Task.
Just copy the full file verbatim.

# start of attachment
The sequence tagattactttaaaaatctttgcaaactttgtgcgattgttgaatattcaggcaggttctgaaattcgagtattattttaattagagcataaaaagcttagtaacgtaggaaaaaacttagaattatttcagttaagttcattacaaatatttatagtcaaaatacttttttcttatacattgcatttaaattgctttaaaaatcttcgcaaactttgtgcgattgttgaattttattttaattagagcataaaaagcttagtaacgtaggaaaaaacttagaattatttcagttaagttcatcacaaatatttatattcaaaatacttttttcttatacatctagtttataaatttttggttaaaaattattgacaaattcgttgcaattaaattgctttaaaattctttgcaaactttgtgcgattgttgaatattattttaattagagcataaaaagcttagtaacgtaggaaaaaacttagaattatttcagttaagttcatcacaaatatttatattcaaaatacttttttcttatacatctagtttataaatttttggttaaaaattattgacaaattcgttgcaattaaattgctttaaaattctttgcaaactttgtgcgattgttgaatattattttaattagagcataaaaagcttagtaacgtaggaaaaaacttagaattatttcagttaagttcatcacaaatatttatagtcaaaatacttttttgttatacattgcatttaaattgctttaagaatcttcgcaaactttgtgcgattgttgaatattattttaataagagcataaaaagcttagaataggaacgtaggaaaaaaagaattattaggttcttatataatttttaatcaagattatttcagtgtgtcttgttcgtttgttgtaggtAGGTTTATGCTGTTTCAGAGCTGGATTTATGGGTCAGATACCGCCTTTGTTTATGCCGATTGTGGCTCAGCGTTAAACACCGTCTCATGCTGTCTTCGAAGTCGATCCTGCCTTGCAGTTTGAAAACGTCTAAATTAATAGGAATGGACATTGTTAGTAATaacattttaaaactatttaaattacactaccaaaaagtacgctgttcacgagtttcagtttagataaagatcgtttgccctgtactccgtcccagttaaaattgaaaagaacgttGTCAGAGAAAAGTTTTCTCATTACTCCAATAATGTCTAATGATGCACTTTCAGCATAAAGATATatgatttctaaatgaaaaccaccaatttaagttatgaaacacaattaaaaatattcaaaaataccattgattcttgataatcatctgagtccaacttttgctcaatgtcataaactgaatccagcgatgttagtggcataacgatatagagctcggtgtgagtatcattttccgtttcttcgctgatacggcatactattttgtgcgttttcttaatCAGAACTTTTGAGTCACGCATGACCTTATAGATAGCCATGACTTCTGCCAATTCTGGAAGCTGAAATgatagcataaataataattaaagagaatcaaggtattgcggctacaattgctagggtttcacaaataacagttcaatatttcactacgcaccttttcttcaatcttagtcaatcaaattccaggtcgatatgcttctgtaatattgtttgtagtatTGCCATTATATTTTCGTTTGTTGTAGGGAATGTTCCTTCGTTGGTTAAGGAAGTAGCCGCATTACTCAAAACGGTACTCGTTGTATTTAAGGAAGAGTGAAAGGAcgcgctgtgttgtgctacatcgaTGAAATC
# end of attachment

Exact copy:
The sequence tagattactttaaaaatctttgcaaactttgtgcgattgttgaatattcaggcaggttctgaaattcgagtattattttaattagagcataaaaagcttagtaacgtaggaaaaaacttagaattatttcagttaagttcattacaaatatttatagtcaaaatacttttttcttatacattgcatttaaattgctttaaaaatcttcgcaaactttgtgcgattgttgaattttattttaattagagcataaaaagcttagtaacgtaggaaaaaacttagaattatttcagttaagttcatcacaaatatttatattcaaaatacttttttcttatacatctagtttataaatttttggttaaaaattattgacaaattcgttgcaattaaattgctttaaaattctttgcaaactttgtgcgattgttgaatattattttaattagagcataaaaagcttagtaacgtaggaaaaaacttagaattatttcagttaagttcatcacaaatatttatattcaaaatacttttttcttatacatctagtttataaatttttggttaaaaattattgacaaattcgttgcaattaaattgctttaaaattctttgcaaactttgtgcgattgttgaatattattttaattagagcataaaaagcttagtaacgtaggaaaaaacttagaattatttcagttaagttcatcacaaatatttatagtcaaaatacttttttgttatacattgcatttaaattgctttaagaatcttcgcaaactttgtgcgattgttgaatattattttaataagagcataaaaagcttagaataggaacgtaggaaaaaaagaattattaggttcttatataatttttaatcaagattatttcagtgtgtcttgttcgtttgttgtaggtAGGTTTATGCTGTTTCAGAGCTGGATTTATGGGTCAGATACCGCCTTTGTTTATGCCGATTGTGGCTCAGCGTTAAACACCGTCTCATGCTGTCTTCGAAGTCGATCCTGCCTTGCAGTTTGAAAACGTCTAAATTAATAGGAATGGACATTGTTAGTAATaacattttaaaactatttaaattacactaccaaaaagtacgctgttcacgagtttcagtttagataaagatcgtttgccctgtactccgtcccagttaaaattgaaaagaacgttGTCAGAGAAAAGTTTTCTCATTACTCCAATAATGTCTAATGATGCACTTTCAGCATAAAGATATatgatttctaaatgaaaaccaccaatttaagttatgaaacacaattaaaaatattcaaaaataccattgattcttgataatcatctgagtccaacttttgctcaatgtcataaactgaatccagcgatgttagtggcataacgatatagagctcggtgtgagtatcattttccgtttcttcgctgatacggcatactattttgtgcgttttcttaatCAGAACTTTTGAGTCACGCATGACCTTATAGATAGCCATGACTTCTGCCAATTCTGGAAGCTGAAATgatagcataaataataattaaagagaatcaaggtattgcggctacaattgctagggtttcacaaataacagttcaatatttcactacgcaccttttcttcaatcttagtcaatcaaattccaggtcgatatgcttctgtaatattgtttgtagtatTGCCATTATATTTTCGTTTGTTGTAGGGAATGTTCCTTCGTTGGTTAAGGAAGTAGCCGCATTACTCAAAACGGTACTCGTTGTATTTAAGGAAGAGTGAAAGGAcgcgctgtgttgtgctacatcgaTGAAATC